- Print advertising: The Cleveland Weekly will be the print medium of choice. Not only is their presence felt throughout the Cleveland metropolitan area (estimated readership is 278,000) but they are the premier alternative media outlet for both Cleveland Heights and University Heights.
- TV advertising: Television commercials are an expensive yet effective media source for a marketing campaign. Production is often one of the large cost drivers for commercials. As a way of significantly decreasing/eliminating production costs as well as developing a catchy, unique, and memorable commercial piece, Dan Gordon will be leveraging his creative mind and the technical assistance of a few university students to develop Flash-based commercials. These commercials create an edgy, distinct message that will be able to communicate the range of products and distinctiveness that Yeti has to offer. By reducing the production costs to almost zero, other than sweat equity by Dan, Yeti will be able to use TV advertisements which they would otherwise not be able to afford. The marketing plan calls for a 50% split between local (WKYC Channel 9) and cable television. Additionally, Yeti will also be using “book end spots” which are 15 second spots that surround a traditional 30 second spot but at a reduced air time fee.
5.3 Sales Strategy
Yeti’s sales strategy is an aggressive training/education regime for all employees. All employees will be trained on the different product categories as well as the specific products within each category. The more information each employee knows and can share with the customer, the increased likelihood a sale will occur. This is especially important since Yeti carries a large product selection and it would be easy for many products to get lost in the mix with no support from the sales associates.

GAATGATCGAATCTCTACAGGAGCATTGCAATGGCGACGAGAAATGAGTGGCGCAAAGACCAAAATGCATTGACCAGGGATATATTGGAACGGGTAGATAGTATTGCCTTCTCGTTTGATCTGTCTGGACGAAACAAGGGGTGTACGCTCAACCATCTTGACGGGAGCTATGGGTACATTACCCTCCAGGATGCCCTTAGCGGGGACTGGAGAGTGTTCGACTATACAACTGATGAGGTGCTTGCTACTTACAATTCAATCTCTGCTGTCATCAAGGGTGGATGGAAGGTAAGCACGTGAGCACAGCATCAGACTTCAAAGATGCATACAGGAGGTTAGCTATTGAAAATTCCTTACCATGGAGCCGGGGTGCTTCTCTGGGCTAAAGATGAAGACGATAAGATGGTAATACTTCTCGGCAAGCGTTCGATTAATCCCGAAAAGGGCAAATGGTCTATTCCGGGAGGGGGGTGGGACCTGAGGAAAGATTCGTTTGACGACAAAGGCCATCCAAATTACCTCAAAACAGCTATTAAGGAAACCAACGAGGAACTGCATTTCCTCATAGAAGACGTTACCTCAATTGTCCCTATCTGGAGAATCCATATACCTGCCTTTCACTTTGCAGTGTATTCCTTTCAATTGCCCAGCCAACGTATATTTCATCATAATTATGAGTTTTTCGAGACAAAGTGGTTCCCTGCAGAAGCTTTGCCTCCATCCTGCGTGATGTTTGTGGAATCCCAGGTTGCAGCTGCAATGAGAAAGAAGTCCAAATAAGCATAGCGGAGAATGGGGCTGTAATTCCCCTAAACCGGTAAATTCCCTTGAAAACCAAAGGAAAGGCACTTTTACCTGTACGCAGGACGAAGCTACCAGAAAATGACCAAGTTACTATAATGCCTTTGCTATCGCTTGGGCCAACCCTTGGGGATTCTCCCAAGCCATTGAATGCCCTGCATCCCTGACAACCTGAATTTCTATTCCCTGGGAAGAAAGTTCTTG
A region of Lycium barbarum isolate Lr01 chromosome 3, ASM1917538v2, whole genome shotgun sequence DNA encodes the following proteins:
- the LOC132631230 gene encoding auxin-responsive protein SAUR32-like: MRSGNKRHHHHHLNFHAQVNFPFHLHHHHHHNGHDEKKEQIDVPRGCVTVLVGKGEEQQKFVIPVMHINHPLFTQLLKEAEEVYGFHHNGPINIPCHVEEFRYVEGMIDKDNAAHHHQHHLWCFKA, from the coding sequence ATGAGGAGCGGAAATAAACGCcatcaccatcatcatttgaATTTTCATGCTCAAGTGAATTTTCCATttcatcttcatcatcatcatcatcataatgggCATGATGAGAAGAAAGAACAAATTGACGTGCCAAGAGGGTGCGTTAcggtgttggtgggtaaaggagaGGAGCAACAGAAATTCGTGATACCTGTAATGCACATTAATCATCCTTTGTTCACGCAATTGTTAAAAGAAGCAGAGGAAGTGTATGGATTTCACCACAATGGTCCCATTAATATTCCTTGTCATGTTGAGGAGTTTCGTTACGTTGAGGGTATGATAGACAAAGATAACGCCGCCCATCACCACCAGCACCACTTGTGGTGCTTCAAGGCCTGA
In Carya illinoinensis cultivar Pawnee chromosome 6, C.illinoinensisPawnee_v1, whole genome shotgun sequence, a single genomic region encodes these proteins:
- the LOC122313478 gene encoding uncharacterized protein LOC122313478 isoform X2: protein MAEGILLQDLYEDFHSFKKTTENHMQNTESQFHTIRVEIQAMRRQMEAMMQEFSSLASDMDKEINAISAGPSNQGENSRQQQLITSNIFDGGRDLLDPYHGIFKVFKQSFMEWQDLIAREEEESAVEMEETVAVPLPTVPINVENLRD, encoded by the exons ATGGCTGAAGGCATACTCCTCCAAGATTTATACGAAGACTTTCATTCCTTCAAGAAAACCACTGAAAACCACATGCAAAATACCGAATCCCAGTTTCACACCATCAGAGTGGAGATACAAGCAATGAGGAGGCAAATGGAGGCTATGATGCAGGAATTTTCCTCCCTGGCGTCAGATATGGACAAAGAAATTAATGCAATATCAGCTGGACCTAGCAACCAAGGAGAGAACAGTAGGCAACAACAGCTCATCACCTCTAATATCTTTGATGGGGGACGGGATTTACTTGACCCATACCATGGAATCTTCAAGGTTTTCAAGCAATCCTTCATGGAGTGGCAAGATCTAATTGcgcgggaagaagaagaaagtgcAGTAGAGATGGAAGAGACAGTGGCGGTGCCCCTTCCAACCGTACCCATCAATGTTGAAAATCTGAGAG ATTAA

The bottom line is that the more information the employees have regarding the products, how it is used, who the product appeals to, etc., the larger the sales will be with each customer. Additionally, this philosophy of proper training for the employees is aligned with Yeti’s perspective that it is far less expensive to train and maintain extraordinary employees and treat them well, than to invest minimally in the employees but have to deal with high turnover.
5.3.1 Sales Forecast
Yeti has adopted a conservative sales forecasts in order to increase the likelihood of reaching the sales goals and decreasing the possibility that the revenue figures will be incorrect. Yeti believes that the forecasts are accurate since they are based on actual, historical numbers.
|Health & Beauty||$26,861||$35,499||$37,785|
|Candy & Beverages||$25,352||$33,505||$35,662|
|Direct Cost of Sales||2003||2004||2005|
|Health & Beauty||$9,401||$12,425||$13,225|
|Candy & Beverages||$8,873||$11,727||$12,482|
|Subtotal Direct Cost of Sales||$44,894||$59,332||$63,152|
Yeti has several milestones that will help guide the organization to success. The following table and chart show these milestones.
|Milestone||Start Date||End Date||Budget||Manager||Department|
|University Hts store opening||1/1/2003||7/4/2003||$0||Dan||Marketing|
|Open third store||1/1/2006||6/30/2006||$0||Dan||Department|